The impact of COVID-19 has left many of our teenagers with a level of depression and/or anxiety that they may have not experienced before. Our current generation of teenagers already have been identified as a very anxious community of youth. Added to the normal stress of school there has been a number of isolation factors that have left our teenagers struggling in ways some of them do not understand. What is difficult is when parents recognize that there are some significant changes in their mental health that may need some help or intervention.
In a recent article on the Child Mind Institute by Rachel Ehmke there is a substantial discussion of how teenagers resist the help they need as well as some suggestions as to what to do about it. Here is a quote from the article:
It can be hard to get kids to agree to see a psychologist or a psychiatrist. In fact this is a common stumbling block for many parents of teenagers struggling with anything from anxiety to ADHD, depression, or an eating disorder. It’s not enough for you to see them suffering, or for it to be obvious to everyone around them that they’re not themselves and they need some kind of intervention. Adolescents need to want to get better, and be willing to work with someone to make that happen. For treatment to work kids need to buy into it, at least a little.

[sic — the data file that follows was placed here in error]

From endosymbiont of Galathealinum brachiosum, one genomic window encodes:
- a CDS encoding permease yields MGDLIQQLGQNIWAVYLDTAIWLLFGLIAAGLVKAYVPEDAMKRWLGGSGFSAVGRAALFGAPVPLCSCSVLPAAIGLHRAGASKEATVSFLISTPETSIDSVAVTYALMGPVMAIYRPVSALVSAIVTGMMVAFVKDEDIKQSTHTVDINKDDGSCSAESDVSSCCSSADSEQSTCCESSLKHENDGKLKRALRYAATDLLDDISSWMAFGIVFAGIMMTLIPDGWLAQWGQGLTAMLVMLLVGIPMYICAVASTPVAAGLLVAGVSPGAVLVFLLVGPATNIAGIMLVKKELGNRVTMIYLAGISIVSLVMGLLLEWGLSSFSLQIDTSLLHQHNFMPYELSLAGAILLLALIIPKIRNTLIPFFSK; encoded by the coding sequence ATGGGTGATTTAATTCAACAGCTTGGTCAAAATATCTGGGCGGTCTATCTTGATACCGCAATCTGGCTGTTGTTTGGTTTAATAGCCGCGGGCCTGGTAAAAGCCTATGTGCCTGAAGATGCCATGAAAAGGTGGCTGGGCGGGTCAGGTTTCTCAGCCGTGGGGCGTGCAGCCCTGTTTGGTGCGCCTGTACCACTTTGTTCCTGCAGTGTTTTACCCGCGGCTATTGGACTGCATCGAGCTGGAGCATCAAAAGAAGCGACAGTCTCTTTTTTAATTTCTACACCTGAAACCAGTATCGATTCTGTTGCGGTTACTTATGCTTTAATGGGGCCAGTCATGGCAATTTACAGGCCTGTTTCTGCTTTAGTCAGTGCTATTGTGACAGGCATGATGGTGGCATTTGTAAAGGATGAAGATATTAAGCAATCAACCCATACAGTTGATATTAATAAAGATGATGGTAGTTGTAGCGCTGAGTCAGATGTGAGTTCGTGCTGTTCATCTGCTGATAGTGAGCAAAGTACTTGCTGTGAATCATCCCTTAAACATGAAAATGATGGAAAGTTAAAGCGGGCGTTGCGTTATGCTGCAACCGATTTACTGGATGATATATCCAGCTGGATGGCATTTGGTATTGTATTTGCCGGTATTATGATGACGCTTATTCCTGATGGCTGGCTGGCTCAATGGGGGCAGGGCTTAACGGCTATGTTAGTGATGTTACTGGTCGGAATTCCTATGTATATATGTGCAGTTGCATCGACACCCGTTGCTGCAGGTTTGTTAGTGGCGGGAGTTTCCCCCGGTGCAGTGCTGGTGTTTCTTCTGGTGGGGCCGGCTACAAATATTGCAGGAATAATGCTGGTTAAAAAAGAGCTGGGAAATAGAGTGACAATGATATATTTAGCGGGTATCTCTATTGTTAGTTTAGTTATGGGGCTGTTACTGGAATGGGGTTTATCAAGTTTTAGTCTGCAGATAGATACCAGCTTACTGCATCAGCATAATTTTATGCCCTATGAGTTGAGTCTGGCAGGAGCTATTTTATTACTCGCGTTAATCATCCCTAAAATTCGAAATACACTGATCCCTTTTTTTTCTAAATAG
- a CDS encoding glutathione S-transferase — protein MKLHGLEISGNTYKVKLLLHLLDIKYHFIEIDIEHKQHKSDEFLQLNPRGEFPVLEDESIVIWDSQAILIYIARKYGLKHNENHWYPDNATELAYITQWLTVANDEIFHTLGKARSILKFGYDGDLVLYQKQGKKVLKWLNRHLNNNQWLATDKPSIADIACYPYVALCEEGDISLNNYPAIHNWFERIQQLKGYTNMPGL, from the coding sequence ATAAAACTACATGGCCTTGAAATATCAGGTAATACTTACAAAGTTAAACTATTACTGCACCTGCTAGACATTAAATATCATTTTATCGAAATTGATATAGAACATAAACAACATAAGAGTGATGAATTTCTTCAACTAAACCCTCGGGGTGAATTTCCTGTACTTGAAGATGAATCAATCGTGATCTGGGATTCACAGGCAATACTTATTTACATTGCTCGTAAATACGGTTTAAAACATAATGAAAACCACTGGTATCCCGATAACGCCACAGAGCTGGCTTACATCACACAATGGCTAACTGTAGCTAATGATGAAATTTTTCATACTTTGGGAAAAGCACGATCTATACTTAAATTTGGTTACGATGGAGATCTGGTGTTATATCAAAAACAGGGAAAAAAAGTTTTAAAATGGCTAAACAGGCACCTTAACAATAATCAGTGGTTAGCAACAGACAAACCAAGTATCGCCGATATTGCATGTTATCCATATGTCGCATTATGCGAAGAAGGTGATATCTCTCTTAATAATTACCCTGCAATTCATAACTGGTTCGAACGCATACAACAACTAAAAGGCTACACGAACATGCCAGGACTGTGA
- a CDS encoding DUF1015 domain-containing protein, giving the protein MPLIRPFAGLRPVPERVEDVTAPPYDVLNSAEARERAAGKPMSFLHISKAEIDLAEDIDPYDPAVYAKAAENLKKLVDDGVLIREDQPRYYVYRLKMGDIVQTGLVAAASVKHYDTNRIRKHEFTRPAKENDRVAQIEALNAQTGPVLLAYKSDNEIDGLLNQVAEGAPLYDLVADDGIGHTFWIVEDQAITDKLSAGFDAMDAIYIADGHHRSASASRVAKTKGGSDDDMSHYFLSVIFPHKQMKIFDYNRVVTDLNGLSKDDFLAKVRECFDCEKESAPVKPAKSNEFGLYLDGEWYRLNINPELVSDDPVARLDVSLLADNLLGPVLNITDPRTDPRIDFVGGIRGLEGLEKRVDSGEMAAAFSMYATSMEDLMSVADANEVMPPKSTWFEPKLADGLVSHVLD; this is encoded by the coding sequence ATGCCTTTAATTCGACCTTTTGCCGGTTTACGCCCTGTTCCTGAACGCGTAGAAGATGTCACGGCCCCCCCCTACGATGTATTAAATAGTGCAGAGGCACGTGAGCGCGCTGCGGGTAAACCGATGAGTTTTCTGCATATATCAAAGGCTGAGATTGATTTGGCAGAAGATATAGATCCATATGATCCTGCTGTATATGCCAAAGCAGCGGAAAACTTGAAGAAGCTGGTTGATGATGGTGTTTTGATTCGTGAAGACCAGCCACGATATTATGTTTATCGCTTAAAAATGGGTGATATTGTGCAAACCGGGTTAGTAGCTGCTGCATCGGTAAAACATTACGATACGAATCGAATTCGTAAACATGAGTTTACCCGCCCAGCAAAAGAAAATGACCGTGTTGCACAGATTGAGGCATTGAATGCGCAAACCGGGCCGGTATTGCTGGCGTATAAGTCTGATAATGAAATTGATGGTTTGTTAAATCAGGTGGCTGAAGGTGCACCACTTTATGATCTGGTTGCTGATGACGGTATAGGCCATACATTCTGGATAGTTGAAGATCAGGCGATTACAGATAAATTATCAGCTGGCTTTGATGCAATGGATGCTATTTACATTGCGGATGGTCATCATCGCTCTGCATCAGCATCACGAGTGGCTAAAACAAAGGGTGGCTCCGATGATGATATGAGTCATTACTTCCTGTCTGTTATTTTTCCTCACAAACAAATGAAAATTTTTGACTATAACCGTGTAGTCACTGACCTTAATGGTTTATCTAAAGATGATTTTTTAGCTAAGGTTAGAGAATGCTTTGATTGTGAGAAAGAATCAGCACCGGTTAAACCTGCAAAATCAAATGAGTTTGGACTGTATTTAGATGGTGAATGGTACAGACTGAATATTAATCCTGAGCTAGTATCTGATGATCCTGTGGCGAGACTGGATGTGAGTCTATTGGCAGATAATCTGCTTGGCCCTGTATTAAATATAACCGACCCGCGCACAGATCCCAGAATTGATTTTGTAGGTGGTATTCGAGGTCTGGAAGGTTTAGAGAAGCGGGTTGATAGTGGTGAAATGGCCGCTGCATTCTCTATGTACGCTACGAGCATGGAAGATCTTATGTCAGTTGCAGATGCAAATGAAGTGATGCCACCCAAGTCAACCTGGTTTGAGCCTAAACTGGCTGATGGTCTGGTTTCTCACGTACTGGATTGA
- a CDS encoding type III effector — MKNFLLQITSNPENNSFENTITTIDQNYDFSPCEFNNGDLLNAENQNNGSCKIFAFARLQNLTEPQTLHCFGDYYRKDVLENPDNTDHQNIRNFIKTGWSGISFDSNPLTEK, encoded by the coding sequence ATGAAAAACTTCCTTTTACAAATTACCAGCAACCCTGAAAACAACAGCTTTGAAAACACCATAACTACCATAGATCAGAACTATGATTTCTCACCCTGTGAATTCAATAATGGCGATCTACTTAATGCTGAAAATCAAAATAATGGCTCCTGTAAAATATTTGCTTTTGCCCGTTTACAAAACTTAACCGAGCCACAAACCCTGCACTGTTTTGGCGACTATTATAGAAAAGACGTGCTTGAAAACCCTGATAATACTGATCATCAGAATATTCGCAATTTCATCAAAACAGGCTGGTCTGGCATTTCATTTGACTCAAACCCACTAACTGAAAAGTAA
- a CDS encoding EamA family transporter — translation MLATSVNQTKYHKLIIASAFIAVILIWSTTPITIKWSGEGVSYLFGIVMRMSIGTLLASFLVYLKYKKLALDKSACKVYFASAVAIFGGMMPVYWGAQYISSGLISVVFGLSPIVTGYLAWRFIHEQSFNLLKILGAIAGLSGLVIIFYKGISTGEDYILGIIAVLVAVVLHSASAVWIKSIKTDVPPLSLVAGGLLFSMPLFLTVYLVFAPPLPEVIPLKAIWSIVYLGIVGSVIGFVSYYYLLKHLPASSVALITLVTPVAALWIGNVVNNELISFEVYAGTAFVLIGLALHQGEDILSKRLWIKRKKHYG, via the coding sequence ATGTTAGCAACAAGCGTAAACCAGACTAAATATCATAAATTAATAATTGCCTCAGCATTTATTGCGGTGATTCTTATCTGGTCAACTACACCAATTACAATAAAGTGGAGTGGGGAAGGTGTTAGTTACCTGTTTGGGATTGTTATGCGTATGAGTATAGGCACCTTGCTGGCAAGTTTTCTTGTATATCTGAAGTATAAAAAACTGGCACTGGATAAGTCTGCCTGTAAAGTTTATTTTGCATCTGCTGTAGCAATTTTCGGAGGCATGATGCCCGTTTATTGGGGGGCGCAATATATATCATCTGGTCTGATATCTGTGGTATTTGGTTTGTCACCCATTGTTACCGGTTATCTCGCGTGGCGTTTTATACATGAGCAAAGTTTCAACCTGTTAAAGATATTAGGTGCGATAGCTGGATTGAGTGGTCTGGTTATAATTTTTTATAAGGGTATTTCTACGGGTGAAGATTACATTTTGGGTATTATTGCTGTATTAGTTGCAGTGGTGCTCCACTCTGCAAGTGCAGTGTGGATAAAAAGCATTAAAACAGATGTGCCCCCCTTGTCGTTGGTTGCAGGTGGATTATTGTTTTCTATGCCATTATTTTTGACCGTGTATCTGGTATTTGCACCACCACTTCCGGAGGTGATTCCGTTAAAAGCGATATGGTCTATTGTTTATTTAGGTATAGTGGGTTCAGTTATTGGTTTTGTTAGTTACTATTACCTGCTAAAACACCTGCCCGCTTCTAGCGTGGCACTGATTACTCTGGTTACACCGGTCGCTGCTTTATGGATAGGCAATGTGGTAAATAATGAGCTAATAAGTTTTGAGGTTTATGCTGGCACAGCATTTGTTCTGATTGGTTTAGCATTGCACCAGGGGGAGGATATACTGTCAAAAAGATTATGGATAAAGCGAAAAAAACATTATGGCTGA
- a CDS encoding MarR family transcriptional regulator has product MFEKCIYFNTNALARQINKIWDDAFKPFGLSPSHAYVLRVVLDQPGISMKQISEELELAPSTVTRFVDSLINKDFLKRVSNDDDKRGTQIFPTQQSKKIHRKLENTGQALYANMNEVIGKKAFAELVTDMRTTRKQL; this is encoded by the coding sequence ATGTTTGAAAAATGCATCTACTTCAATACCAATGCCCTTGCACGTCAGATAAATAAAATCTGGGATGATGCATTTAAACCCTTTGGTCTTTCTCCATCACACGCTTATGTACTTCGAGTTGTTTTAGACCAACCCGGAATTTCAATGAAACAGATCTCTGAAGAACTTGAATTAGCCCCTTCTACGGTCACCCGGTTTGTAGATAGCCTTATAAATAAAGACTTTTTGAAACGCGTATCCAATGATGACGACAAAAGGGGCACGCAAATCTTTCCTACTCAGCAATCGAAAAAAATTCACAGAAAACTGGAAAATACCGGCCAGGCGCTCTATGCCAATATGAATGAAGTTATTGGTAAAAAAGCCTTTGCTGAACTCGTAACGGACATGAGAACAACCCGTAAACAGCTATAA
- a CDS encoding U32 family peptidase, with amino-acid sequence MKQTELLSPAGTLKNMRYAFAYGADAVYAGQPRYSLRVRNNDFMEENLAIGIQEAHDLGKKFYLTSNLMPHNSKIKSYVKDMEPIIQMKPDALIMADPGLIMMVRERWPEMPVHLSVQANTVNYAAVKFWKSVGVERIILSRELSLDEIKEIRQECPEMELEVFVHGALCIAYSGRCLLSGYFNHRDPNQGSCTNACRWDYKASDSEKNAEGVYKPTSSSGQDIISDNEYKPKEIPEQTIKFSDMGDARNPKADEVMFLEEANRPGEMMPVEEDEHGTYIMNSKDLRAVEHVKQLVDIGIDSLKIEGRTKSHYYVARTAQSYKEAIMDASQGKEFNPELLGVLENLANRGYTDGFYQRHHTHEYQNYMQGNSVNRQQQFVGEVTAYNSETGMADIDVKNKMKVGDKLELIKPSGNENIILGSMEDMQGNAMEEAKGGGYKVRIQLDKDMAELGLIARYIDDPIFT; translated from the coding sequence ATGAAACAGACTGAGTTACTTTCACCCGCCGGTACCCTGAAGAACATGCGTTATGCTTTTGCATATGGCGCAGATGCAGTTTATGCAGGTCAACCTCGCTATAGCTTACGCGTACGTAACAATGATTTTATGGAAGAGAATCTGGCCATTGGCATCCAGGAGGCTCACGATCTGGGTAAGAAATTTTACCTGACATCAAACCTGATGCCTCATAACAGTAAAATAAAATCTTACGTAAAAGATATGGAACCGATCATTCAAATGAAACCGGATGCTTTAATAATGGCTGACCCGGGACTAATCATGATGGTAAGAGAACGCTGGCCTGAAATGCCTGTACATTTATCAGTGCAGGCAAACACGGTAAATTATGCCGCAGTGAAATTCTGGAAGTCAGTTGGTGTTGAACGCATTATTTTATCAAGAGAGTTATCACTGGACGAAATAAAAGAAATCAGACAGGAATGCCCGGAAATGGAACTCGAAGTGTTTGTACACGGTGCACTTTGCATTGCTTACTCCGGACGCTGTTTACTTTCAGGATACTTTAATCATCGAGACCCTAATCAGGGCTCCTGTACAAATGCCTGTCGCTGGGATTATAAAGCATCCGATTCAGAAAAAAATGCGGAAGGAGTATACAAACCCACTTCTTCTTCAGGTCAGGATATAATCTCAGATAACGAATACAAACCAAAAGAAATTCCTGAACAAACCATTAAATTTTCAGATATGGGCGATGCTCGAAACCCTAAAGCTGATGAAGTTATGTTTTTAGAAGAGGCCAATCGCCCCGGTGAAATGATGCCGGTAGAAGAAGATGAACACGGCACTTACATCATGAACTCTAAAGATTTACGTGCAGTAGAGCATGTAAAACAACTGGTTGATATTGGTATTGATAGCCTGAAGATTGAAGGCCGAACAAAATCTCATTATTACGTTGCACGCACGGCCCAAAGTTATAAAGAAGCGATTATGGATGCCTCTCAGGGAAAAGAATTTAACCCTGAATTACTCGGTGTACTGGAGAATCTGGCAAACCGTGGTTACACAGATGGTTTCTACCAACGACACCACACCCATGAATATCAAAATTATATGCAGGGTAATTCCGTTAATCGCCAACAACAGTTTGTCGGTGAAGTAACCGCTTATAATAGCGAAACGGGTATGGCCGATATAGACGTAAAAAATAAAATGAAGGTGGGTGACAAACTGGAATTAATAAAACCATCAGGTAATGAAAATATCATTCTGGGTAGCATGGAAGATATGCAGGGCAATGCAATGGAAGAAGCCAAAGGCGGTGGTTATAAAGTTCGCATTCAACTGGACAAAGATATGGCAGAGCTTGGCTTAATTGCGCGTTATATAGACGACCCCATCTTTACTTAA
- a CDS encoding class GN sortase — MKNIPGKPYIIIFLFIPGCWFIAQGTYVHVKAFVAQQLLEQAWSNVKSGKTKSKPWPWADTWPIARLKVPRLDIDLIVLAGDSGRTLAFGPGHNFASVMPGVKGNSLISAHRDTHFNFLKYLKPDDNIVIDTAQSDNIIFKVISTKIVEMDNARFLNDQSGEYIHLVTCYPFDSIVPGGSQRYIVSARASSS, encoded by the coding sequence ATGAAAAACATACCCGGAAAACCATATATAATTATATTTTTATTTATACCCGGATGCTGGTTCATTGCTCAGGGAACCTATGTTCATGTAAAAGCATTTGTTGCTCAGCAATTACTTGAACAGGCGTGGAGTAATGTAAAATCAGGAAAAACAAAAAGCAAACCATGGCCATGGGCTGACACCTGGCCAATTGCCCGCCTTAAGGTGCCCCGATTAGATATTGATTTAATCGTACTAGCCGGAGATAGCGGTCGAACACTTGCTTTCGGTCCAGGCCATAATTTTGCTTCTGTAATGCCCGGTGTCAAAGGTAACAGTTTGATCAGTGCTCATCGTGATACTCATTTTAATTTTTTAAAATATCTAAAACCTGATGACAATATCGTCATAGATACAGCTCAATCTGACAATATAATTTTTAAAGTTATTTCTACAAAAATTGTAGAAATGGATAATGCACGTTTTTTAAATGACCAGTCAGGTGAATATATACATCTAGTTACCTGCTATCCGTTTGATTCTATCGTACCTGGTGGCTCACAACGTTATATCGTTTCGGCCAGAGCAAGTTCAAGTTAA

So it is important to get to the bottom of why kids are being resistant and try to change their minds. Here are some common reasons why a kid might say no to treatment:
- She doesn’t think she needs help. She might say, “This is just how I am.”
- She doesn’t think therapy or medicine would work.
- She’s already tried it and didn’t like it.
- She thinks getting help is embarrassing.
- She’s feeling defensive. Not only is this a common posture for teens, it’s also an understandable reaction from someone who is tired of repeatedly struggling or getting negative attention over something.
- She’s feeling hopeless. She can’t imagine that it’s possible for her to feel better.
I have heard several of these reasons from teenagers and a great deal of exasperation from parents who are fearful, anxious and desperate for their teenager to get the help they need. It often does not happen until they are ready which is why it is good to know what their concerns are in getting help. This is why open and honest communication with our teens is essential in these difficult moments.
This article goes on to make some helpful suggestions as to how to facilitate your teenager getting to the help they need.
We at Lakeside realize all the good progress that can happen once we engage teenagers who struggle. We recognize that parents and schools have had to be extremely persuasive or even insistent to the student in order to get them to where they can get the help they need. Once the teenager and the parents realize the progress, growth and eventual success there is usually an acknowledgement that it was all worth it! So as this article says, “Don’t give up!”